Paper Butterflies by Lisa Heathfield
Published by: Electric Monkey
Format: ARC e-book
I received a copy of this book from the publishers in exchange for an honest review.
I read Seed at the beginning of the year, and loved it, in a really creepy, I can’t put this down kind of way. When I saw Paper Butterflies, I knew I was interested enough in Lisa Heathfield’s writing style, and ability to give her plots so much suspense, I had to request it. The blurb made the book sound really interesting, about a girl called June who finds a best friend, Blister, and they have lots of fun together. I should have known that this blurb was too good to be true. There was also a hint of an evil stepmother, but the evil was certainly not exaggerated. Kathleen was the most evil woman I’ve ever read about and made this book extremely difficult to enjoy. The rest of my review is going to be a rant about my feelings, because I really don’t know what to say about this one. It’s certainly unique, but in a good way? Maybe.
Lisa Heathfield has changed the way I want to give star ratings to books. Usually, the criteria for a five star read, for me, is that I have some kind of emotional reaction to it, whilst or after reading. Laughter, tears, just can’t stop thinking about it, all of those things count. I definitely cried while reading Paper Butterflies. Like, a lot, because I was so scared for June and what her life was going to become after all the abuse from her stepmother and class mates and sister. Literally, she was choked, forced to eat and drink until she burst, had her prized possessions ruined. It was traumatic and made me absolutely hate what I was reading.
So, I had an emotional reaction to the book, giving it a five star quality, but I absolutely HATED what was happening, making me want to give the book one star. I don’t understand how someone would want to read something with so little hope. BUT, like I said in my introduction, Lisa Heathfield’s writing style makes it so you can’t stop reading. I read this in one sitting, because I knew I couldn’t wait to find out if June would finally be free of the cruelty around her. I invested a lot into her character, because she deserved so much better and her situation was so horrible. Her moments with Blister were my favourite to read, because for a few pages, I could rest knowing that June was happy.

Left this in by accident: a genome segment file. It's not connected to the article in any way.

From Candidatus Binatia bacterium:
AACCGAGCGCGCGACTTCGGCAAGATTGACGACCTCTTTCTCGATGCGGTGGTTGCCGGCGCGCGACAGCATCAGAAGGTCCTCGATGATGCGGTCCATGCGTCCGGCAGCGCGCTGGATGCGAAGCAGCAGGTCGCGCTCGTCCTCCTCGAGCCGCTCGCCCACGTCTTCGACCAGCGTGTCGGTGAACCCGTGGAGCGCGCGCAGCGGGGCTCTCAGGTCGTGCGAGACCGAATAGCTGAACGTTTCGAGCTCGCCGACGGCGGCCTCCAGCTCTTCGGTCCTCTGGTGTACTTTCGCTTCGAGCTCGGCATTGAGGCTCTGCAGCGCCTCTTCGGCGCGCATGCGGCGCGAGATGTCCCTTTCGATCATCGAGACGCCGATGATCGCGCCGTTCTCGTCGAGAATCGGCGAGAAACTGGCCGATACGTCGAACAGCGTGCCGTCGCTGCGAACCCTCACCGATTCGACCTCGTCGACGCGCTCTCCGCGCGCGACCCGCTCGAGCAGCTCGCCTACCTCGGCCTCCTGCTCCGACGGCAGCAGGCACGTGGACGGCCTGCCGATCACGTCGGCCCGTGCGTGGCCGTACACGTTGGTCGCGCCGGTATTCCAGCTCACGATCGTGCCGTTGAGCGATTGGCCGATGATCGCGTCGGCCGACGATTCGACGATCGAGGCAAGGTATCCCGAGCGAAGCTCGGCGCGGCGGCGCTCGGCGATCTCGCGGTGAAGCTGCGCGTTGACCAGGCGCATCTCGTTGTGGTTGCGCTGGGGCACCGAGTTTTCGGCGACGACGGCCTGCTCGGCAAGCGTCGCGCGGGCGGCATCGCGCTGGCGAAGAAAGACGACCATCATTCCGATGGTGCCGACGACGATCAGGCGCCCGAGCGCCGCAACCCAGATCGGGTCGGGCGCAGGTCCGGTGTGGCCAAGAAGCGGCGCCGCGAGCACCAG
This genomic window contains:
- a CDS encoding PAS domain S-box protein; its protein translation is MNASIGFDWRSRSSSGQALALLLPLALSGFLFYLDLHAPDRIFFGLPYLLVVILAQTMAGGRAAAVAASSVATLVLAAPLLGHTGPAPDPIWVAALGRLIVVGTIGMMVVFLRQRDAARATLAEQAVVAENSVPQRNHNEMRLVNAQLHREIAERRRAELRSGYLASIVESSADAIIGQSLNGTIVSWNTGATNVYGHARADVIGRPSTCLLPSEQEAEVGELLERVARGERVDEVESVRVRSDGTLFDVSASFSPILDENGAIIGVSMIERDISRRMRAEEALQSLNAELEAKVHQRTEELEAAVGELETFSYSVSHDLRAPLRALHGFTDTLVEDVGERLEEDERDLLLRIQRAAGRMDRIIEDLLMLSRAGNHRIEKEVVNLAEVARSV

Uh, this book. Things as horrible as that actually happen to children. It definitely opened my eyes to the reality of child abuse, and the fact that no-one can truly know what goes on in another person’s house. When a child is too scared to tell an adult about what’s happening to them, my heart breaks. The world shouldn’t be like that. People shouldn’t be like that. I wasn’t prepared for such a devastatingly sad book.
Another ARC review I read said that this book was like a car crash. You didn’t want to look but you couldn’t look away, and I think that perfectly sums it up.
I’m not going to promise that June gets a happy ending. It takes a lot of reading before you get to a point where you feel kind of OK for her. But, if this book taught me anything, it’s that retaliation is not a good idea. Fighting fire with fire is disastrous, especially when actual fire is involved.
That said, about the plot, I really enjoyed the story telling. There’s a before and after section, which tricks you into thinking things get better for June, and over the course of the book, June ages from ten to twenty-four. This worked really well, but suffering for fourteen years? I was surprised with just how strong she was to endure it all. There’s a HUGE plot twist, which literally made me gasp, making this book exactly like Seed, but much, much harder to read.
Verdict? 2 stars. Would I recommend? I don’t know.